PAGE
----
One thing we see time and again with corporate clients is the huge gulf between the leadership’s vision for the company, and what they are actually able to deliver. Fortunately this is something design, and especially design thinking, can help with.
The rational economist would like to think that most of us would choose £100 next month over £90 today. Yet study after study has shown that humans crave instant gratification - is it any wonder that many companies prioritise quarterly revenue over longer term investments?
Establishing leadership is effectively the same as asking the question “How are we going to make decisions and resolve any conflicts that may come up?”. Traditionally, this often means the buck stopping with one individual. But instead of thinking of one accountable person, can you benefit from putting various people ‘in charge’ of aspects of your collaboration?
When large organisations attempt to transform themselves, they try to do it wholesale. This often leads to significant push-back, with the more risk-averse departments slowing or derailing the process entirely. Here’s how a multi-modal approach can help.
Ever felt like you were churning out paperwork like one of those monkeys at typewriters in the Simpsons? Here’s why the devil sometimes is the detail, and how simple walkthroughs are a useful but often underrated communication tool.
Design sprints are a lot of fun and can be a great way for teams to swarm around a particular design problem - but they can also be exhausting! Here are some tips to get the most out of your next design sprint.
We asked Jake Knapp, bestselling author and leader of our upcoming Clearleft Presents Design Sprint workshop, to give us the lowdown on his ‘workshop work’. Who knew that workshops could be so addictive?
I’m starting to see a slightly disturbing trend in our interactions with senior leadership teams, which I’m calling sticky note fatigue.
Mirroring your development and live environment is important. With HTTPS becoming ubiquitous, now we need to mirror that, too. Here’s how.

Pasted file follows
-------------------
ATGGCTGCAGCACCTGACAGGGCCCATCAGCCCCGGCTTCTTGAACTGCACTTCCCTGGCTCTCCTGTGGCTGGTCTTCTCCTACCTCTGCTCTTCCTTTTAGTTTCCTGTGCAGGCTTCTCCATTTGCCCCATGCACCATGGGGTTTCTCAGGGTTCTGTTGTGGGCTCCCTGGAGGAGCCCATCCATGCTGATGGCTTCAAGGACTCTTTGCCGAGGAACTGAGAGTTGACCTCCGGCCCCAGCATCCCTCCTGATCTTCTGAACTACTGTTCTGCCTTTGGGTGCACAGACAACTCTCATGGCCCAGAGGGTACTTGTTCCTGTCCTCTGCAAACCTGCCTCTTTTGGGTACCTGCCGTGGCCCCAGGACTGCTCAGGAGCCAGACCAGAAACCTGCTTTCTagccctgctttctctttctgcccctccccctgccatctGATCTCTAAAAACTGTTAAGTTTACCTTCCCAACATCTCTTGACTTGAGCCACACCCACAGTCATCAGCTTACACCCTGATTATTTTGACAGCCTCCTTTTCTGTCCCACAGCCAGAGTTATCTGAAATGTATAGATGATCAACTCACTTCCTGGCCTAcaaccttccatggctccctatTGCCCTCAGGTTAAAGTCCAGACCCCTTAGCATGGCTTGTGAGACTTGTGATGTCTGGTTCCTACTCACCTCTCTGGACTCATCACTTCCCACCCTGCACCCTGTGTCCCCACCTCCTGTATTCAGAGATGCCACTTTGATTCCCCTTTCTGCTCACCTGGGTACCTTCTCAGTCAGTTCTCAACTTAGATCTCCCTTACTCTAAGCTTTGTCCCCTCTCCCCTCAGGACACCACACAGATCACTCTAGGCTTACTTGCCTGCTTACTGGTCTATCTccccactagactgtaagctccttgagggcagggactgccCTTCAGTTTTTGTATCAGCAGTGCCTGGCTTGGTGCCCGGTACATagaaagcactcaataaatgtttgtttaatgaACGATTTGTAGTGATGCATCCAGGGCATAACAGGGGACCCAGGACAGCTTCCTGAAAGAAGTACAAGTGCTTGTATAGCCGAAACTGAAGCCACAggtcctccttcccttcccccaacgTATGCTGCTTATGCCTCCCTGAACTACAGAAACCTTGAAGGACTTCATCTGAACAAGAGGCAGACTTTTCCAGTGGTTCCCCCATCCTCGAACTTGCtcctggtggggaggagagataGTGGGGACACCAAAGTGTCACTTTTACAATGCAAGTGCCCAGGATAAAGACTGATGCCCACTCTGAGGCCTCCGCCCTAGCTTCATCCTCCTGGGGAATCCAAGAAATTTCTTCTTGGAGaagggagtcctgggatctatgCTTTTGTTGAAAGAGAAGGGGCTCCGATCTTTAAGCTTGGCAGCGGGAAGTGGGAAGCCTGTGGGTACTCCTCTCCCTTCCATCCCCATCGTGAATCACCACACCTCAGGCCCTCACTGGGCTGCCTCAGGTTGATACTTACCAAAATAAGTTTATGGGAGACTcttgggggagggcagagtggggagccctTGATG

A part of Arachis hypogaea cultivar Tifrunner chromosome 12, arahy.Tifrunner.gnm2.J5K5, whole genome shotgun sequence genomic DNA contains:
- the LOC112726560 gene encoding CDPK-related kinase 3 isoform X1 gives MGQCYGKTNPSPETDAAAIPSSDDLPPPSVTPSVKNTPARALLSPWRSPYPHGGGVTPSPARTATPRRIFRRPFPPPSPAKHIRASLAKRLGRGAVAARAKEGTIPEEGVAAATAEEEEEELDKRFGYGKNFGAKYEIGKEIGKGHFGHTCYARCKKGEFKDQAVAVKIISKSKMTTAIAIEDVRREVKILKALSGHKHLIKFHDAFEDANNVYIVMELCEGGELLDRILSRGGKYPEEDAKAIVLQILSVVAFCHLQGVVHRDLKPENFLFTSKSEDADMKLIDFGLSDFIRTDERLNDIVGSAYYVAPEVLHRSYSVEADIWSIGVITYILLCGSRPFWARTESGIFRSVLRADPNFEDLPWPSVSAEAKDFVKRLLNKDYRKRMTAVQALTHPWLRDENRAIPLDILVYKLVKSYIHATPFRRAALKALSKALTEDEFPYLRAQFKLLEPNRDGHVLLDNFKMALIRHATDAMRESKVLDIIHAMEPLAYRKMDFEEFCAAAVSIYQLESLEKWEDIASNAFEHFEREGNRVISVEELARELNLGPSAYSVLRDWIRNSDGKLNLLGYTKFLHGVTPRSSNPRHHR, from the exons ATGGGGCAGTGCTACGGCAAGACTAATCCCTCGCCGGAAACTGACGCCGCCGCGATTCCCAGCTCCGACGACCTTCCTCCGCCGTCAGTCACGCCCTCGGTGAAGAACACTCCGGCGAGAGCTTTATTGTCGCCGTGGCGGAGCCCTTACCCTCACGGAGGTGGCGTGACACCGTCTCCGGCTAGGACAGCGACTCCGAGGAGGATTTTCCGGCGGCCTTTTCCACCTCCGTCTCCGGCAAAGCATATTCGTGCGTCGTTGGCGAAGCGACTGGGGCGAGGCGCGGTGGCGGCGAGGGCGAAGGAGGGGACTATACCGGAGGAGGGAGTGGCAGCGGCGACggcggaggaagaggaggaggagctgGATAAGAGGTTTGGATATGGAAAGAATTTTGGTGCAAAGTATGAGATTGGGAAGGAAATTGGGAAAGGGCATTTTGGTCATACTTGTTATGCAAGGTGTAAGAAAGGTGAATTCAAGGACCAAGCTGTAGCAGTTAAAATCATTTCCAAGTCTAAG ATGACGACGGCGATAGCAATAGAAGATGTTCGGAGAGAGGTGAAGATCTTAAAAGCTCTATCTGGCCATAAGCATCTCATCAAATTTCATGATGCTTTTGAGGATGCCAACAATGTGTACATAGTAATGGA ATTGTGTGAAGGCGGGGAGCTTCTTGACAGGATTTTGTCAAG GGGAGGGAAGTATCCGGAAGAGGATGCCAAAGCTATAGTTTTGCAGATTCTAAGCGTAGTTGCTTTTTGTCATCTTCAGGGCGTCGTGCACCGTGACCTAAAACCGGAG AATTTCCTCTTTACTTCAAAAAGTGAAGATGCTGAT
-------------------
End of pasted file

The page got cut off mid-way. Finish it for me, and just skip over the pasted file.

There’s been a lot of talk in corporate circles around digital transformation of late. When I find myself in these conversations, it often feels like people are talking at cross-purposes. Recently I discovered the reasons why.
Organising Patterns Day.
The story of how we created a healthcare app, at no cost to the NHS, by using the power of web technologies, some design nous, a little critical thinking, and a good dose of enthusiasm.
We’re huge fans of design sprints - they can be of great value to both agency and client. That being said, as any tool gains popularity, it opens itself up to abuse. Or as the saying goes, “if all you have is a hammer, everything looks like a nail.” So I wanted to take a quick step back, to look at what design sprints are good for, and where they fall down.
The first video is online for your enjoyment.
If you haven’t been a guest of ours yet, you should note that we have a fantastic office with a large communal courtyard. We invited the talented graffiti artists Gary Stranger and Pref ID over to add some colour into our home.
I’m all for design systems. They reduce time, save on costs and promote modular, systems-based thinking. But I’ve noticed a growing bias towards design systems focusing on the components first. This suggests they’re designed components-first. They’re not. Nor should they be.
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Ask us anything. From basic questions to complex queries about your approach to strategy, research, content and design, Andy is ready to talk to you on + 44(0) 845 838 6163 or get in touch